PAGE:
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Office to Residential Change of Use – Permitted Development Right… the next chapter
The long-running saga of the ‘will they, won’t they’ debate around the office to residential permitted development right (PDR) appears to have come to an end… sort of…ish…maybe. I have written previously about the uncertainty the delay in any further announcement has caused and the negative impact this was having on the instrument’s ability to deliver housing. There has been, for quite some time, a need for the Government to either commit to the long term future of this PDR or end it and find another means to help the delivery of new homes.
It was no surprise that the Coalition Government stayed relatively quiet on the matter pre-election – being as the PDR had not been universally popular and was hardly a vote winner. But in the last two weeks, the now Conservative Government announced they were ‘Fixing the Foundations’, a ‘productivity plan’ including a whole chapter dedicated to ‘Planning freedoms and more houses to buy’. If ever a title suggested that the PDR for office to residential change of use was up for discussion it was this one. But alas, not a single word on the matter.
But now, whispers abound that something is on the cards. In fact, in the days following the Government’s new Plan, the industry rumour mill went into over-drive and a common consensus was reached (albeit without a single formal word on the matter – save for Greg Clarks’ open ended ‘continuation’ of PDR comment, reported last week). The PDR is to be extended (either indefinitely or for a further fixed period) and all area exemptions are to be removed. The author had no insider knowledge confirming the proclamation, however having heard and read identical from many a source, I have no reason to doubt that it is likely to be the case. More excitingly, the announcement was said to be due to be made (and Statutory Instrument laid) on Tuesday last week! Only, of course, it didn’t happen.
The reason it didn’t (so we understand) was due to some serious lobbying from the Mayor’s Office and London Boroughs, among others. And, it has to be said, for good reason. If the exemptions are removed, the only means for a Local Authority to ‘protect’ its existing office stock is to issue an Article 4 Direction, which, under current legislation requires a notification period or 12 months prior to it coming into force (it is possible to install an immediate Article 4 Direction – however the Local Authority can then be subject to compensation claims). Some areas have already made Article 4 Directions; the areas covered would be ‘protected’. Most areas have not and neither are they exempt from the current PDR and therefore normal service would resume should the PDR be extended. However, for some areas, a serious issue could be just around the corner.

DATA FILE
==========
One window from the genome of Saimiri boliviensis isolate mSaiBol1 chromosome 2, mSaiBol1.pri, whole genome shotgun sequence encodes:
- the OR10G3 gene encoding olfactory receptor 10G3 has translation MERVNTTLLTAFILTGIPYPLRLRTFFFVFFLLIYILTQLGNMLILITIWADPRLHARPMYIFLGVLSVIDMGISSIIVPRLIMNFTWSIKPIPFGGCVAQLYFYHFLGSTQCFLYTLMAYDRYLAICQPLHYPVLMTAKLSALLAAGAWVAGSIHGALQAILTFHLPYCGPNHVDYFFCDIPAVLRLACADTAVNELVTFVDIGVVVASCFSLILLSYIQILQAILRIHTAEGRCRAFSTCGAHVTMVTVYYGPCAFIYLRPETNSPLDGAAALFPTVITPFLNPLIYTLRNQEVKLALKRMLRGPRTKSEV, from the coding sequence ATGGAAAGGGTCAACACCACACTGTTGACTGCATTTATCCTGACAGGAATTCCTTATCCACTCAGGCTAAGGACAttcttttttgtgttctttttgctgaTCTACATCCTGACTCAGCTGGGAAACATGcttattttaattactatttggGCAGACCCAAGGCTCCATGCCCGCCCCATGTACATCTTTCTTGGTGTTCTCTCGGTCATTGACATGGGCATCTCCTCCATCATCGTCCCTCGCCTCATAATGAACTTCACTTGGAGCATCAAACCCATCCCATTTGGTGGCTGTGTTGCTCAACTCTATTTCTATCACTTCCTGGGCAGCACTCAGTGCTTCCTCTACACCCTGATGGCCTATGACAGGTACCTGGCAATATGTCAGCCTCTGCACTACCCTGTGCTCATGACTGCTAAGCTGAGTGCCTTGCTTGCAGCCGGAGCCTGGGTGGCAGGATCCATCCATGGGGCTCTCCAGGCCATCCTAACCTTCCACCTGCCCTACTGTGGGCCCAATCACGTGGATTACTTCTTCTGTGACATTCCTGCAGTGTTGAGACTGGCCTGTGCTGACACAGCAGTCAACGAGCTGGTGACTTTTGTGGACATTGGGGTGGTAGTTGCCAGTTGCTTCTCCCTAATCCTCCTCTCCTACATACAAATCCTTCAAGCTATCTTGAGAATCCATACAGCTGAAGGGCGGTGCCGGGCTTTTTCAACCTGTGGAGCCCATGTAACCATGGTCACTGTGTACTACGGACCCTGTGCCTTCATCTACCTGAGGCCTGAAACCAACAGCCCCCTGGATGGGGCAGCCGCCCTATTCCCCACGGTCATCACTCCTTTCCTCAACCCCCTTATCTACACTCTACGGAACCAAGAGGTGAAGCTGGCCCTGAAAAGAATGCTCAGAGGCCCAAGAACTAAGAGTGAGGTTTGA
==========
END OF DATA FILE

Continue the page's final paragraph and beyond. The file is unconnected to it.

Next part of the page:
The entire City of London, RBKC, most of Westminster, central parts of Islington and Camden as well as the Isle of Dogs, to name a few, would lose their current protection by exemption. All of the office stock in RBKC (excluding listed buildings) would immediately be at ‘risk’ of conversion. This is a Borough with an average residential value of £1,081/sq. ft.[1]. Likewise Westminster, with average values of £889/sq. ft., would find its West End and fringe commercial markets particularly vulnerable. And who knows what would happen to the City of London, where policy currently identifies only 10 site specific areas where residential use might be appropriate. All this ‘protection’, gone, overnight.
Protection in these areas, and others, is clearly required. The purpose of the PDR was never to strip London of its commercial centres, weakening its global commercial position. But ensuring this protection is in place will now cause further delay. The question is how to deal with Article 4 Directions in these areas. The current PDR expires in 10 months’ time. If the extension to the PDR has to be delayed for 12 months to allow Article 4 Directions to be made and come into force, then many extant prior approvals which are unimplemented (or possibly those part-implemented, depending on the definition of ‘begun’[2]) will expire. If these local authorities proceed with immediate Article 4 Directions, under current legislation, they may risk substantial compensation claims.
I suspect local authorities are preparing their Article 4 Directions as I write. They will have to be well-researched and justified, or they risk a Secretary of State veto (or at the very least, amendment e.g. to the extent of the area they cover), so it is no easy or quick task. Potentially, the Government may extend the current PDR for a set period (say 3 or 5 years, or even indefinitely) with current exemptions expiring on a set date within this period (say 31 December 2016). This would give those areas with a current exemption adequate time to make an Article 4 Direction and for it to come into force after a 12 month period. The development sector, as ever, would simply like a little clarity and certainty on what’s coming next…
[2] This issue was enough to have its own blog  – see previous comments on this matter here